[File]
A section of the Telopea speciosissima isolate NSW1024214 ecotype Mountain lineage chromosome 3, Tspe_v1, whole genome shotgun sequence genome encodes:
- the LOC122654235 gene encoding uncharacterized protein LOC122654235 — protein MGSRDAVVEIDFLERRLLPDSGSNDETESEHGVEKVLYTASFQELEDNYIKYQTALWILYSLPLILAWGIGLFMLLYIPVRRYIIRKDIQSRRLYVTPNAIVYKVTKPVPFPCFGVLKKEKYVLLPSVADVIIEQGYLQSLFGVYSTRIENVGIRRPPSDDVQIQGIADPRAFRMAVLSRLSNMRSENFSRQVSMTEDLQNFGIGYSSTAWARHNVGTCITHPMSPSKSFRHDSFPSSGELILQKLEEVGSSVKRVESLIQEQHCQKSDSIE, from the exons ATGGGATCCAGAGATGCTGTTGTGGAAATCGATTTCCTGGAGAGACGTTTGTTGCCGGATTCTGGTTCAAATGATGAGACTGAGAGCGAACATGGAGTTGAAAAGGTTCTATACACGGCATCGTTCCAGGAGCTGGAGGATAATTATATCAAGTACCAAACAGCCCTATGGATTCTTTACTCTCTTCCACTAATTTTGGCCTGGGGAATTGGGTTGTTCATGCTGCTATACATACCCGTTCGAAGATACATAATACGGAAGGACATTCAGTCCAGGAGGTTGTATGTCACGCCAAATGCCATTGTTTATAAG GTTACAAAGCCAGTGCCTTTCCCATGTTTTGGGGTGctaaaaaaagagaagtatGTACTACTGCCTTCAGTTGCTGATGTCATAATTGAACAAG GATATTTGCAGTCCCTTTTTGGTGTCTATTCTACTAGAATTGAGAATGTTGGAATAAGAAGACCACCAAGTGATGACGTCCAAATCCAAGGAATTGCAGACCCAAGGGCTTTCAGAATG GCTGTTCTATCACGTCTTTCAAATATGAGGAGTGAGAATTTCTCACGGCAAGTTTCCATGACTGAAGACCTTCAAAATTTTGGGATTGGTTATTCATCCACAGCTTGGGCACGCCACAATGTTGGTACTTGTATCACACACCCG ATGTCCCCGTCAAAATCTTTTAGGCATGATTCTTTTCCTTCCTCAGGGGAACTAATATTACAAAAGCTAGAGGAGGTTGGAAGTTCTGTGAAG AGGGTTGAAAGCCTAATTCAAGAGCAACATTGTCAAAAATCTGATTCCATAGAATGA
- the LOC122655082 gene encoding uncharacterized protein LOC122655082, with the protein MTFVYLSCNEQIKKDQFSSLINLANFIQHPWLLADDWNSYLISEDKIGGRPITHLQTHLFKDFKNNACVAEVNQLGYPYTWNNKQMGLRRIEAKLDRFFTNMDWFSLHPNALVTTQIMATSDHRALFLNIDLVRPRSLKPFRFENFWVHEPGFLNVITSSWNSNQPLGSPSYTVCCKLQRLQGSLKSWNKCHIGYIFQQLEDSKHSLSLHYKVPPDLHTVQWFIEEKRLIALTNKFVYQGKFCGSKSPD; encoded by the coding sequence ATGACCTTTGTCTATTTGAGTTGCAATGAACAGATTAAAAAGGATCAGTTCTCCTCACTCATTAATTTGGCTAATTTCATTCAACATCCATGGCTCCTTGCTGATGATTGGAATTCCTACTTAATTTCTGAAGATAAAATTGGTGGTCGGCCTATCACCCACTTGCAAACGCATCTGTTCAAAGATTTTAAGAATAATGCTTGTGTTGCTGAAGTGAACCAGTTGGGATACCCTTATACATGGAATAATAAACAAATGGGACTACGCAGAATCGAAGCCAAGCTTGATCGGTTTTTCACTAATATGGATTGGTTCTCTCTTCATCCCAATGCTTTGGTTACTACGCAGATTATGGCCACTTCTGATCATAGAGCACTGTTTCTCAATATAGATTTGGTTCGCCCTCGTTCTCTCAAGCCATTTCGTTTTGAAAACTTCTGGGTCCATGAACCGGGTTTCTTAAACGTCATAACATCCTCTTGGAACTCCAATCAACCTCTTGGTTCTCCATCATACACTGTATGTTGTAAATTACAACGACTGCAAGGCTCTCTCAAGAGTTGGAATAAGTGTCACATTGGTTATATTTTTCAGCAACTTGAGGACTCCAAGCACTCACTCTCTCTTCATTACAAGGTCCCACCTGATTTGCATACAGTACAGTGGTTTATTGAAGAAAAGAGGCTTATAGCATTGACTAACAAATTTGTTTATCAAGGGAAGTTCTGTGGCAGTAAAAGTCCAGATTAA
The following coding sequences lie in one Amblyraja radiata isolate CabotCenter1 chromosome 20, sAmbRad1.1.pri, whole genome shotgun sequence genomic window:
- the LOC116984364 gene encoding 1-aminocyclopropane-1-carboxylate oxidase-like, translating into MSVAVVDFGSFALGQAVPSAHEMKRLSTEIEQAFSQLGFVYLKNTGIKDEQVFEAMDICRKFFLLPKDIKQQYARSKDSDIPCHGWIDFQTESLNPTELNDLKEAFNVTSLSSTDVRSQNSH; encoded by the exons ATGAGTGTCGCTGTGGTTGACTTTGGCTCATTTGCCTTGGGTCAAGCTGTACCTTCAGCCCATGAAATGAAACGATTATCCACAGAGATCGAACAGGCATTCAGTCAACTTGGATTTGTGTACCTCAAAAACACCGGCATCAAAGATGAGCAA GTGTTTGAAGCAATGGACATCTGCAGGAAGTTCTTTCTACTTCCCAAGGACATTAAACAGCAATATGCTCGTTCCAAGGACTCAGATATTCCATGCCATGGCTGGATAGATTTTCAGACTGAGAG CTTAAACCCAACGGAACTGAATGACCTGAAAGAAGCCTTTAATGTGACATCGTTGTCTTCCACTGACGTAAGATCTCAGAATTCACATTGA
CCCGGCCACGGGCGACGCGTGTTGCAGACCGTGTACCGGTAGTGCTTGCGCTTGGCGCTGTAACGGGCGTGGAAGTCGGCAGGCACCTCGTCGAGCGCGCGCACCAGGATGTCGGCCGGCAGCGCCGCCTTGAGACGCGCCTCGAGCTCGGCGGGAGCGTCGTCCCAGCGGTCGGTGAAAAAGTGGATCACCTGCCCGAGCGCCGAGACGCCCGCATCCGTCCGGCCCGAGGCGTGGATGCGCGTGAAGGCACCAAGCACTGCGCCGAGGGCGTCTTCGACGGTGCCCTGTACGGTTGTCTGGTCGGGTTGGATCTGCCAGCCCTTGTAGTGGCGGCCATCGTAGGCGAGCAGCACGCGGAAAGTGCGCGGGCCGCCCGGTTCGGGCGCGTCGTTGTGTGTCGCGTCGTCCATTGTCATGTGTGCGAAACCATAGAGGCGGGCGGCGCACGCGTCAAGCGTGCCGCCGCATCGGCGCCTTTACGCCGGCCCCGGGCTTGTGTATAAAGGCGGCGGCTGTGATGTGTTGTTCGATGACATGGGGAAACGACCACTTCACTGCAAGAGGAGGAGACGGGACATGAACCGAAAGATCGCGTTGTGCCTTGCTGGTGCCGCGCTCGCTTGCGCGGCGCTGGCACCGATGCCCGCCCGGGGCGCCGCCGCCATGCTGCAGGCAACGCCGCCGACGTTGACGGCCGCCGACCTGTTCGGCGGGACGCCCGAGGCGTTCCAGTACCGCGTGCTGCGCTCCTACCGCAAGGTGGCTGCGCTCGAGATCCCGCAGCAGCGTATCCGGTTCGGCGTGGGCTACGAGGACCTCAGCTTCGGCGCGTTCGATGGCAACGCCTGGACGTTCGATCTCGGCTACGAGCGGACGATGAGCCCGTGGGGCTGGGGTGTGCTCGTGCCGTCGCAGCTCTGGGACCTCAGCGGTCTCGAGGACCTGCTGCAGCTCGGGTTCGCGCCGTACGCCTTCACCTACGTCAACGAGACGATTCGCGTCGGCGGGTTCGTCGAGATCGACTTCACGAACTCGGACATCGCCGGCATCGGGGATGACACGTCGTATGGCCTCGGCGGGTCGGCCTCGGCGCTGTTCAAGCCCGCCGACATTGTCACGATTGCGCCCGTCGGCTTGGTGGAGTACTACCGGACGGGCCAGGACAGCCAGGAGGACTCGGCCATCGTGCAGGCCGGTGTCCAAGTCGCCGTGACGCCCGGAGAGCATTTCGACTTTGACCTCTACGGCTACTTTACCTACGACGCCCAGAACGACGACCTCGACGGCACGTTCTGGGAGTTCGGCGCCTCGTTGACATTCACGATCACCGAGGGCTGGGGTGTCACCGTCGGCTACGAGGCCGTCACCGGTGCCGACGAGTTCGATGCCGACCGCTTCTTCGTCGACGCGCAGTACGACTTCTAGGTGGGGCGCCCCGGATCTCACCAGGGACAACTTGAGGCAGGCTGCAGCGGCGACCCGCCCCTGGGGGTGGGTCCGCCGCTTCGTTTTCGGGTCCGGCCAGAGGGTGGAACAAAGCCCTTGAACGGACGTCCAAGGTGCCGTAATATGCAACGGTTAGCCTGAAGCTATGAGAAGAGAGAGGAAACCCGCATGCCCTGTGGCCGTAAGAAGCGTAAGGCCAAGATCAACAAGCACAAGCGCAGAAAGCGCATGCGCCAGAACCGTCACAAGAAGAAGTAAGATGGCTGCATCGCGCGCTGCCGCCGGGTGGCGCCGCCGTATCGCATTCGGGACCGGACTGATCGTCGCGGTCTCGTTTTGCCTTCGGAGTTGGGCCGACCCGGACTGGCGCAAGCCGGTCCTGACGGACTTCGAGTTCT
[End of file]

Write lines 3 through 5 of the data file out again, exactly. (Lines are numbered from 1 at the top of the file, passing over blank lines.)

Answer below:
- the LOC122655082 gene encoding uncharacterized protein LOC122655082, with the protein MTFVYLSCNEQIKKDQFSSLINLANFIQHPWLLADDWNSYLISEDKIGGRPITHLQTHLFKDFKNNACVAEVNQLGYPYTWNNKQMGLRRIEAKLDRFFTNMDWFSLHPNALVTTQIMATSDHRALFLNIDLVRPRSLKPFRFENFWVHEPGFLNVITSSWNSNQPLGSPSYTVCCKLQRLQGSLKSWNKCHIGYIFQQLEDSKHSLSLHYKVPPDLHTVQWFIEEKRLIALTNKFVYQGKFCGSKSPD; encoded by the coding sequence ATGACCTTTGTCTATTTGAGTTGCAATGAACAGATTAAAAAGGATCAGTTCTCCTCACTCATTAATTTGGCTAATTTCATTCAACATCCATGGCTCCTTGCTGATGATTGGAATTCCTACTTAATTTCTGAAGATAAAATTGGTGGTCGGCCTATCACCCACTTGCAAACGCATCTGTTCAAAGATTTTAAGAATAATGCTTGTGTTGCTGAAGTGAACCAGTTGGGATACCCTTATACATGGAATAATAAACAAATGGGACTACGCAGAATCGAAGCCAAGCTTGATCGGTTTTTCACTAATATGGATTGGTTCTCTCTTCATCCCAATGCTTTGGTTACTACGCAGATTATGGCCACTTCTGATCATAGAGCACTGTTTCTCAATATAGATTTGGTTCGCCCTCGTTCTCTCAAGCCATTTCGTTTTGAAAACTTCTGGGTCCATGAACCGGGTTTCTTAAACGTCATAACATCCTCTTGGAACTCCAATCAACCTCTTGGTTCTCCATCATACACTGTATGTTGTAAATTACAACGACTGCAAGGCTCTCTCAAGAGTTGGAATAAGTGTCACATTGGTTATATTTTTCAGCAACTTGAGGACTCCAAGCACTCACTCTCTCTTCATTACAAGGTCCCACCTGATTTGCATACAGTACAGTGGTTTATTGAAGAAAAGAGGCTTATAGCATTGACTAACAAATTTGTTTATCAAGGGAAGTTCTGTGGCAGTAAAAGTCCAGATTAA
The following coding sequences lie in one Amblyraja radiata isolate CabotCenter1 chromosome 20, sAmbRad1.1.pri, whole genome shotgun sequence genomic window:
- the LOC116984364 gene encoding 1-aminocyclopropane-1-carboxylate oxidase-like, translating into MSVAVVDFGSFALGQAVPSAHEMKRLSTEIEQAFSQLGFVYLKNTGIKDEQVFEAMDICRKFFLLPKDIKQQYARSKDSDIPCHGWIDFQTESLNPTELNDLKEAFNVTSLSSTDVRSQNSH; encoded by the exons ATGAGTGTCGCTGTGGTTGACTTTGGCTCATTTGCCTTGGGTCAAGCTGTACCTTCAGCCCATGAAATGAAACGATTATCCACAGAGATCGAACAGGCATTCAGTCAACTTGGATTTGTGTACCTCAAAAACACCGGCATCAAAGATGAGCAA GTGTTTGAAGCAATGGACATCTGCAGGAAGTTCTTTCTACTTCCCAAGGACATTAAACAGCAATATGCTCGTTCCAAGGACTCAGATATTCCATGCCATGGCTGGATAGATTTTCAGACTGAGAG CTTAAACCCAACGGAACTGAATGACCTGAAAGAAGCCTTTAATGTGACATCGTTGTCTTCCACTGACGTAAGATCTCAGAATTCACATTGA